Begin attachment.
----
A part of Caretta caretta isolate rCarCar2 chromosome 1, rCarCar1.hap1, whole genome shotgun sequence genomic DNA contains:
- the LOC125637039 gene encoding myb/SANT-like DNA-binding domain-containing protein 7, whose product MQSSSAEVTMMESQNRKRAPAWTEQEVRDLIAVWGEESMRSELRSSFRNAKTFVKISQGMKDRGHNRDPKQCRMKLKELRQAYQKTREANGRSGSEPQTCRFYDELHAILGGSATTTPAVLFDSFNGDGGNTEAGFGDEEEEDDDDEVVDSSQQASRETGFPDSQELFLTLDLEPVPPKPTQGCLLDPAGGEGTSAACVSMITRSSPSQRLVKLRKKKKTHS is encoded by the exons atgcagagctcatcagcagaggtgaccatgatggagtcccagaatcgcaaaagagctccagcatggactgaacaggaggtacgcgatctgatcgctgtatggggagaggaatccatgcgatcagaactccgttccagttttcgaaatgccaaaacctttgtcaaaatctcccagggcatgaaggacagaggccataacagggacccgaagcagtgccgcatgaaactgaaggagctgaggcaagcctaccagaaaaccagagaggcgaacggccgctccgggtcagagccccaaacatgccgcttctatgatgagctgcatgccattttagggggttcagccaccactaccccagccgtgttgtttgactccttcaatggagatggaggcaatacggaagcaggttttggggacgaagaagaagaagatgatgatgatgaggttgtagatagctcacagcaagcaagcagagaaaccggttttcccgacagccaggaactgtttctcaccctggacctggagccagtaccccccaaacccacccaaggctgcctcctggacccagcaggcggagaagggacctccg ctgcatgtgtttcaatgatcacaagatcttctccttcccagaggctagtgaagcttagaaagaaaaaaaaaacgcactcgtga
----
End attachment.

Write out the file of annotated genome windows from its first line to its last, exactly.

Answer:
A part of Caretta caretta isolate rCarCar2 chromosome 1, rCarCar1.hap1, whole genome shotgun sequence genomic DNA contains:
- the LOC125637039 gene encoding myb/SANT-like DNA-binding domain-containing protein 7, whose product MQSSSAEVTMMESQNRKRAPAWTEQEVRDLIAVWGEESMRSELRSSFRNAKTFVKISQGMKDRGHNRDPKQCRMKLKELRQAYQKTREANGRSGSEPQTCRFYDELHAILGGSATTTPAVLFDSFNGDGGNTEAGFGDEEEEDDDDEVVDSSQQASRETGFPDSQELFLTLDLEPVPPKPTQGCLLDPAGGEGTSAACVSMITRSSPSQRLVKLRKKKKTHS is encoded by the exons atgcagagctcatcagcagaggtgaccatgatggagtcccagaatcgcaaaagagctccagcatggactgaacaggaggtacgcgatctgatcgctgtatggggagaggaatccatgcgatcagaactccgttccagttttcgaaatgccaaaacctttgtcaaaatctcccagggcatgaaggacagaggccataacagggacccgaagcagtgccgcatgaaactgaaggagctgaggcaagcctaccagaaaaccagagaggcgaacggccgctccgggtcagagccccaaacatgccgcttctatgatgagctgcatgccattttagggggttcagccaccactaccccagccgtgttgtttgactccttcaatggagatggaggcaatacggaagcaggttttggggacgaagaagaagaagatgatgatgatgaggttgtagatagctcacagcaagcaagcagagaaaccggttttcccgacagccaggaactgtttctcaccctggacctggagccagtaccccccaaacccacccaaggctgcctcctggacccagcaggcggagaagggacctccg ctgcatgtgtttcaatgatcacaagatcttctccttcccagaggctagtgaagcttagaaagaaaaaaaaaacgcactcgtga